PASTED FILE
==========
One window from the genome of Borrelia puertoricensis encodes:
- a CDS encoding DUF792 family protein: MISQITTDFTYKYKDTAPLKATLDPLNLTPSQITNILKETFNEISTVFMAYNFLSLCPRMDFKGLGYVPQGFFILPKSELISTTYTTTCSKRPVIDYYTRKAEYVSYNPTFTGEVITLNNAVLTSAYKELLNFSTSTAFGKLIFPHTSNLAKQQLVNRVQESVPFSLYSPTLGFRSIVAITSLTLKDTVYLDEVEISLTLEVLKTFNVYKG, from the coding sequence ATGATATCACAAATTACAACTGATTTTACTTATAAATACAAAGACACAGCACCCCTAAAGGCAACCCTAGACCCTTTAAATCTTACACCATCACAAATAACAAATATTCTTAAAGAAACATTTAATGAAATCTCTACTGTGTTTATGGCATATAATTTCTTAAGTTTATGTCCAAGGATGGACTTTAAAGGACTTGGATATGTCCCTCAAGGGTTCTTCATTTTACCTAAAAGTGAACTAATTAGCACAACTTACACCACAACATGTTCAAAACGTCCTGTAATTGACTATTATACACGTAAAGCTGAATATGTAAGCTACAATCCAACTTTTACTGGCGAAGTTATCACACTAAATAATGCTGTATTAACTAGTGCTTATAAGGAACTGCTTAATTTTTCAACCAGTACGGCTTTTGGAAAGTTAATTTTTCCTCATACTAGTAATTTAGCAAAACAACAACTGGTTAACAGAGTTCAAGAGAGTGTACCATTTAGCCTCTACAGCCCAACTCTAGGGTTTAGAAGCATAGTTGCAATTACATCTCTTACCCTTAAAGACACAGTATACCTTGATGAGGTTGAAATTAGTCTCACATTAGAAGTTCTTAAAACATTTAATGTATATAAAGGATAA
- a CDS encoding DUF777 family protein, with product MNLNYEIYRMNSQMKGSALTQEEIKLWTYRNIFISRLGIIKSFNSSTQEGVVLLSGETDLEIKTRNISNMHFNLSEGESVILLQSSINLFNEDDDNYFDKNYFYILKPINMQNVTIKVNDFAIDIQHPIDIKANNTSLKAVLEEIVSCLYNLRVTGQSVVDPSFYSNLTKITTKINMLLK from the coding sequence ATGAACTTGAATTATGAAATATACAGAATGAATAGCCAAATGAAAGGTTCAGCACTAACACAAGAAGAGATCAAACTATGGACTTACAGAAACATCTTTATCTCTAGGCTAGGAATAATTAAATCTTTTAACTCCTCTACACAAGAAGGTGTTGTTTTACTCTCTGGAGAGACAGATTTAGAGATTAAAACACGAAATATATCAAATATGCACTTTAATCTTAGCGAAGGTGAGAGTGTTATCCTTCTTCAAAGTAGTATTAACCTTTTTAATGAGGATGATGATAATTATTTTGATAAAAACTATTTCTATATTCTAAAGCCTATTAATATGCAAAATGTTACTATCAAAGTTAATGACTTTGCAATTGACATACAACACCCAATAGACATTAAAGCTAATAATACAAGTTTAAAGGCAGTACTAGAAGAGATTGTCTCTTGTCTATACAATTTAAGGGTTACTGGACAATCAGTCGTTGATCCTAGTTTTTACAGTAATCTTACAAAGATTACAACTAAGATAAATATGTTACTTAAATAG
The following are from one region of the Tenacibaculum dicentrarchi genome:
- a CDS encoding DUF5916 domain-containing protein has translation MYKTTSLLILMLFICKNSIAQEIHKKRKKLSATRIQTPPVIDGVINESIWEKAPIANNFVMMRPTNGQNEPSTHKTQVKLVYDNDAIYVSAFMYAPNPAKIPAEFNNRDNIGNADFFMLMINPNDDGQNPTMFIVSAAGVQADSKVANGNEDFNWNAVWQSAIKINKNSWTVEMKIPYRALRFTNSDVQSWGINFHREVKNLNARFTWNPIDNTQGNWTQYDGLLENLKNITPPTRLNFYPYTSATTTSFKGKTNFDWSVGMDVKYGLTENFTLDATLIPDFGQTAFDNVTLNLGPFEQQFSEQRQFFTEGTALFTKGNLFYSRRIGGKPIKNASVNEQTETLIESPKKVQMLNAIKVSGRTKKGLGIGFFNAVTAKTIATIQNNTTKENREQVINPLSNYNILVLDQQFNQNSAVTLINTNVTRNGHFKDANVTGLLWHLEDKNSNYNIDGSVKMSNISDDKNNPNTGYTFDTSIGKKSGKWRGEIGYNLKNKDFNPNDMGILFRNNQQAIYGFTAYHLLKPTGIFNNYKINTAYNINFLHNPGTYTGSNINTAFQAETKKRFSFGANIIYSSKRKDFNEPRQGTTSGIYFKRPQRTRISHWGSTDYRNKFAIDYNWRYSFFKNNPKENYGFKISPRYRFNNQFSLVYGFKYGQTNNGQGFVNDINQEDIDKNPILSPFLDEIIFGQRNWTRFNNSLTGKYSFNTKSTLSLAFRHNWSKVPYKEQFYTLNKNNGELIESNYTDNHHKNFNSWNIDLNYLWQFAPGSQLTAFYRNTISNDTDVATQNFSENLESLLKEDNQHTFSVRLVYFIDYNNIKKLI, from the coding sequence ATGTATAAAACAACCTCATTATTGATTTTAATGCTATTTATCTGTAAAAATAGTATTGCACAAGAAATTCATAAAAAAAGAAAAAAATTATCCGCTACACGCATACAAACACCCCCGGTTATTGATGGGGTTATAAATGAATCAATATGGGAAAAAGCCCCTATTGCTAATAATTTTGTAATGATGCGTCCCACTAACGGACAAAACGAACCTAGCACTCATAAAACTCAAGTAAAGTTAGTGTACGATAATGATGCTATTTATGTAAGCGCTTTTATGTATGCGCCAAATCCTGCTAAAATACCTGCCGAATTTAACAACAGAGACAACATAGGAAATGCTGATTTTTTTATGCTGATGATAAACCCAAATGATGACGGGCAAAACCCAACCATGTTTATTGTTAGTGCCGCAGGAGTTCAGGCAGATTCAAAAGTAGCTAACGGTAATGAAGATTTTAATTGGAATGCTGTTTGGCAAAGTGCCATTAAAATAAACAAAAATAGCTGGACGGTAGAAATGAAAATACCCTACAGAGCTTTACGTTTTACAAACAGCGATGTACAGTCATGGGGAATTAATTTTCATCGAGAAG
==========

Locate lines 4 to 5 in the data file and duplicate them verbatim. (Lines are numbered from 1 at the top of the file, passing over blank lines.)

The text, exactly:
The following are from one region of the Tenacibaculum dicentrarchi genome:
- a CDS encoding DUF5916 domain-containing protein has translation MYKTTSLLILMLFICKNSIAQEIHKKRKKLSATRIQTPPVIDGVINESIWEKAPIANNFVMMRPTNGQNEPSTHKTQVKLVYDNDAIYVSAFMYAPNPAKIPAEFNNRDNIGNADFFMLMINPNDDGQNPTMFIVSAAGVQADSKVANGNEDFNWNAVWQSAIKINKNSWTVEMKIPYRALRFTNSDVQSWGINFHREVKNLNARFTWNPIDNTQGNWTQYDGLLENLKNITPPTRLNFYPYTSATTTSFKGKTNFDWSVGMDVKYGLTENFTLDATLIPDFGQTAFDNVTLNLGPFEQQFSEQRQFFTEGTALFTKGNLFYSRRIGGKPIKNASVNEQTETLIESPKKVQMLNAIKVSGRTKKGLGIGFFNAVTAKTIATIQNNTTKENREQVINPLSNYNILVLDQQFNQNSAVTLINTNVTRNGHFKDANVTGLLWHLEDKNSNYNIDGSVKMSNISDDKNNPNTGYTFDTSIGKKSGKWRGEIGYNLKNKDFNPNDMGILFRNNQQAIYGFTAYHLLKPTGIFNNYKINTAYNINFLHNPGTYTGSNINTAFQAETKKRFSFGANIIYSSKRKDFNEPRQGTTSGIYFKRPQRTRISHWGSTDYRNKFAIDYNWRYSFFKNNPKENYGFKISPRYRFNNQFSLVYGFKYGQTNNGQGFVNDINQEDIDKNPILSPFLDEIIFGQRNWTRFNNSLTGKYSFNTKSTLSLAFRHNWSKVPYKEQFYTLNKNNGELIESNYTDNHHKNFNSWNIDLNYLWQFAPGSQLTAFYRNTISNDTDVATQNFSENLESLLKEDNQHTFSVRLVYFIDYNNIKKLI, from the coding sequence ATGTATAAAACAACCTCATTATTGATTTTAATGCTATTTATCTGTAAAAATAGTATTGCACAAGAAATTCATAAAAAAAGAAAAAAATTATCCGCTACACGCATACAAACACCCCCGGTTATTGATGGGGTTATAAATGAATCAATATGGGAAAAAGCCCCTATTGCTAATAATTTTGTAATGATGCGTCCCACTAACGGACAAAACGAACCTAGCACTCATAAAACTCAAGTAAAGTTAGTGTACGATAATGATGCTATTTATGTAAGCGCTTTTATGTATGCGCCAAATCCTGCTAAAATACCTGCCGAATTTAACAACAGAGACAACATAGGAAATGCTGATTTTTTTATGCTGATGATAAACCCAAATGATGACGGGCAAAACCCAACCATGTTTATTGTTAGTGCCGCAGGAGTTCAGGCAGATTCAAAAGTAGCTAACGGTAATGAAGATTTTAATTGGAATGCTGTTTGGCAAAGTGCCATTAAAATAAACAAAAATAGCTGGACGGTAGAAATGAAAATACCCTACAGAGCTTTACGTTTTACAAACAGCGATGTACAGTCATGGGGAATTAATTTTCATCGAGAAG